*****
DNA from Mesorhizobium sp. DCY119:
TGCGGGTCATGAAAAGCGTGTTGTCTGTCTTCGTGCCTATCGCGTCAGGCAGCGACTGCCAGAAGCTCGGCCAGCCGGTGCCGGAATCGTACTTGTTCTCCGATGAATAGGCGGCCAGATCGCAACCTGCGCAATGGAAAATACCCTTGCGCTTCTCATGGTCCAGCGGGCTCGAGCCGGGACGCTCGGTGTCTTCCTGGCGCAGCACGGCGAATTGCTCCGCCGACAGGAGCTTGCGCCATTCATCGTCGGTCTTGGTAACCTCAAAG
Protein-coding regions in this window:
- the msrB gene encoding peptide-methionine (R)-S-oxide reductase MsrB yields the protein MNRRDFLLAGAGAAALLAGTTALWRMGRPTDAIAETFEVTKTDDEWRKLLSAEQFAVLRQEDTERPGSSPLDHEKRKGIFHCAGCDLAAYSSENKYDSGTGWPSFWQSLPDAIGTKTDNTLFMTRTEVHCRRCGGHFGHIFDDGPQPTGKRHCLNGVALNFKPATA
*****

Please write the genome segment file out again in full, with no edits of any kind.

DNA from Mesorhizobium sp. DCY119:
TGCGGGTCATGAAAAGCGTGTTGTCTGTCTTCGTGCCTATCGCGTCAGGCAGCGACTGCCAGAAGCTCGGCCAGCCGGTGCCGGAATCGTACTTGTTCTCCGATGAATAGGCGGCCAGATCGCAACCTGCGCAATGGAAAATACCCTTGCGCTTCTCATGGTCCAGCGGGCTCGAGCCGGGACGCTCGGTGTCTTCCTGGCGCAGCACGGCGAATTGCTCCGCCGACAGGAGCTTGCGCCATTCATCGTCGGTCTTGGTAACCTCAAAG
Protein-coding regions in this window:
- the msrB gene encoding peptide-methionine (R)-S-oxide reductase MsrB yields the protein MNRRDFLLAGAGAAALLAGTTALWRMGRPTDAIAETFEVTKTDDEWRKLLSAEQFAVLRQEDTERPGSSPLDHEKRKGIFHCAGCDLAAYSSENKYDSGTGWPSFWQSLPDAIGTKTDNTLFMTRTEVHCRRCGGHFGHIFDDGPQPTGKRHCLNGVALNFKPATA